Interprofessional Team-Based Learning: A Revealing Process for Cultivating Professional Identity among Nursing Students


Background: Nurses are significant healthcare team members. It is vital to examine their gains in an interprofessional education (IPE). Purpose: We aimed to examine the perceived benefits of interprofessional team-based learning (IPTBL) on the entry level nursing students. Methods: Content analysis was adopted to identify categories in the reflections of the entry-level undergraduate nursing student IPTBL experiences. Results: There were 205 (male = 34) undergraduate nursing students (response rate 82.2%) participating in the present study. In line with the Interprofessional Education Collaborative Report (IPEC) core competencies, four categories were identified: 1) Values/Ethics for Interprofessional Practice, 2) Roles/Responsibilities, 3) Interprofessional Communication, and 4) Teams and Teamwork. A new category emerged—individual learning outcomes. Conclusion: Through IP interactions and the expectation of the IP team, the nursing students had built confidence and defined the nurses’ roles.

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Chan, K. , Wong, F. , Chan, L. and Ganotice Jr., F. (2019) Interprofessional Team-Based Learning: A Revealing Process for Cultivating Professional Identity among Nursing Students. Open Journal of Nursing, 9, 249-267. doi: 10.4236/ojn.2019.93025.

1. Introduction

There is a growing momentum for interprofessional collaboration (IPC) in the health workforce, which aims to share best practices and to effectively identify key strengths in the management of patients with complex health issues. This interprofessional (IP) framework underpins a more holistic health management approach to attain quality patient-centred outcomes and to provide patients with better access to health care services [1] . Adopting an interprofessional education (IPE) can lay the foundation for collaborative care in the health caregivers’ professional practice [2] . This education strategy enables the cultivation and development of students’ professional roles as competent and “collaborative practice-ready” health care team members. Nurses, together with other healthcare professionals, are recognized as effective and accountable partners in terms of IPC [3] .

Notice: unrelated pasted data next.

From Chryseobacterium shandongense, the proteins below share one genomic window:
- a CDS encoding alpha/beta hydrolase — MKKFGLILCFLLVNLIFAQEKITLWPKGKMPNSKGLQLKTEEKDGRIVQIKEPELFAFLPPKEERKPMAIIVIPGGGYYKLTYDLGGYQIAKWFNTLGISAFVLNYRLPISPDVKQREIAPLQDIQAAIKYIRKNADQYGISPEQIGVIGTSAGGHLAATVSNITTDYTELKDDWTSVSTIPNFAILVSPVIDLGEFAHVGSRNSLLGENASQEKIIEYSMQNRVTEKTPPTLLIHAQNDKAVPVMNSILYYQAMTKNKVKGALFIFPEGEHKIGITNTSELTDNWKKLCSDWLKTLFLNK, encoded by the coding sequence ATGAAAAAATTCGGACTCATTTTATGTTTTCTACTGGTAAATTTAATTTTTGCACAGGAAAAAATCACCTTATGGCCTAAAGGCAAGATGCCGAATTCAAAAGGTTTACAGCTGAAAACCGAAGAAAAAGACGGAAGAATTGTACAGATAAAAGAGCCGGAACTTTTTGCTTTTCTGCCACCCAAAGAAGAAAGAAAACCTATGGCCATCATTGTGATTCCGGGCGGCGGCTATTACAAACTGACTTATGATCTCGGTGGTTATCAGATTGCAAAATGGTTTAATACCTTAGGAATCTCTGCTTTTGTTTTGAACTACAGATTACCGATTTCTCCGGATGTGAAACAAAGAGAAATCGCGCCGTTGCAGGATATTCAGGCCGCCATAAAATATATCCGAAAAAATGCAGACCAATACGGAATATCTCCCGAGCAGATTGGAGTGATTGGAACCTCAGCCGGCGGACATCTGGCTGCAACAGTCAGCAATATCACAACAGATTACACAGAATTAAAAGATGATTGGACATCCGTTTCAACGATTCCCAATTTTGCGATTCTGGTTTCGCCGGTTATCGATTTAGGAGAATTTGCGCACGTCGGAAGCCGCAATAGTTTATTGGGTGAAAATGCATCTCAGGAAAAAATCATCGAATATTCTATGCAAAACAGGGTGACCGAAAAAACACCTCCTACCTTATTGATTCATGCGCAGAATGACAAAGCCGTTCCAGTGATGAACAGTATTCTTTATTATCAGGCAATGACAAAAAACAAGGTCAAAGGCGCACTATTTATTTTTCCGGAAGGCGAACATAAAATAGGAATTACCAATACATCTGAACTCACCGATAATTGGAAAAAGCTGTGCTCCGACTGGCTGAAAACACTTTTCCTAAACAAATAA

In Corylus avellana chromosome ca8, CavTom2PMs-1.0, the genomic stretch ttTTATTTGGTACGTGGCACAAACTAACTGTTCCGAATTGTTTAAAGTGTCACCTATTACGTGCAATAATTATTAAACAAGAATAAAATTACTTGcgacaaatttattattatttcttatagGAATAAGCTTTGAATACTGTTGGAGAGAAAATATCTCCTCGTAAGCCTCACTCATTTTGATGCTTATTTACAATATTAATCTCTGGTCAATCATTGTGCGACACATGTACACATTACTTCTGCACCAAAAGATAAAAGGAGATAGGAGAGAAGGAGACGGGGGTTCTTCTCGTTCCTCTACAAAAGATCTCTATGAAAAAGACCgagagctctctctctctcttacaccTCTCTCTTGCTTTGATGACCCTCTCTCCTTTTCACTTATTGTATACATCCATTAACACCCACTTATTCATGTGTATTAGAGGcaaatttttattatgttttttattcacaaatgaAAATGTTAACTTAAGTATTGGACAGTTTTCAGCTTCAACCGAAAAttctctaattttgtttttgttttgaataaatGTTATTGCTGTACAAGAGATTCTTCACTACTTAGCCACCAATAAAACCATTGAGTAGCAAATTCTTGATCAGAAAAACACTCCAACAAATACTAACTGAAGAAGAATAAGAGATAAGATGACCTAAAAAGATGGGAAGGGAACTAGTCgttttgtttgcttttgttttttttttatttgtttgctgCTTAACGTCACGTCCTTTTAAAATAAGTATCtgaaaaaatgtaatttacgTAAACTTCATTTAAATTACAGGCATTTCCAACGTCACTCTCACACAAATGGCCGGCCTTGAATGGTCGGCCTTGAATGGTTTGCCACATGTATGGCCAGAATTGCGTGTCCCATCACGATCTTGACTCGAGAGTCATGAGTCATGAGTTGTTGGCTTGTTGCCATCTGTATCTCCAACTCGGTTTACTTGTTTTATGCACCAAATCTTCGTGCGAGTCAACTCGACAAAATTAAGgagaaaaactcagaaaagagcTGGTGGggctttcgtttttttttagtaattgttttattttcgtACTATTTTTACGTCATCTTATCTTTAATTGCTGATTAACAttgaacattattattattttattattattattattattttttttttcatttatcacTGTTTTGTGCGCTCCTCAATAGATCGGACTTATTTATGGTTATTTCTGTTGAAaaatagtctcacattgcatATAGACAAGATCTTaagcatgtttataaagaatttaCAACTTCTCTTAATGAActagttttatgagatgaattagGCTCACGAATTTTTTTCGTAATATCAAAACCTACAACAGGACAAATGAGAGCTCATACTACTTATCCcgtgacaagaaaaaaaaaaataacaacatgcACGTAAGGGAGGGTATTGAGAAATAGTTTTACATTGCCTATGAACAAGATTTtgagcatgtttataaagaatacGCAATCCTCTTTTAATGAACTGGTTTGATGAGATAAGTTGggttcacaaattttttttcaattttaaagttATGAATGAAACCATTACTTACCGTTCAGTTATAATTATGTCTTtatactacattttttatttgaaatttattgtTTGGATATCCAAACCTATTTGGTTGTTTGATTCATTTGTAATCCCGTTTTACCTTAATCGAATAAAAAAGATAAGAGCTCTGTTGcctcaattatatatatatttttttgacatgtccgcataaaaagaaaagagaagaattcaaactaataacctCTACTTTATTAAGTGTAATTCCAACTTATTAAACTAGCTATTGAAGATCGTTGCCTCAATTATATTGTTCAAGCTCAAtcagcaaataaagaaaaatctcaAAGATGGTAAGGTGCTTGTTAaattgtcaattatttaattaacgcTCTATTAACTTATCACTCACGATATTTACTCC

In Hong Kong, a large-scale project named “Interprofessional Team-Based Learning (IPTBL) for Health Professional Students” was launched with the goal of stimulating the students in health and social care disciplines to be prepared in the team management of patients (Chan et al., 2017). Given the important roles played by nurses in forming part of healthcare team, this is a good opportunity to examine their gains in the interprofessional education experience. While theory provides conceptual understanding on how IP framework operates and for that purpose, it seems apparent that there is a dearth of empirical evidence to illuminate how various disciplines involved in IPE differentially benefit from this pedagogical innovation. In response to this, the present study explored how the undergraduate nursing students could benefit from the IPTBL discussion with a mix of health care and social work students with diverse levels of academic and clinical experiences.

2. Literature Review

IPE “occurs when two or more professions learn about, from, and with each other to enable effective collaboration and improved health outcomes” [1] . Interprofessional care has shown promising results in reducing clinical errors, improving patient outcomes, and increasing staff satisfaction. The health care education is moving toward a collaborative practice-ready health workforce. To address this emerging health need in practicing as a team, a growing number of universities around the world have been incorporating an element of IPE into their medical and healthcare programmes [4] [5] [6] .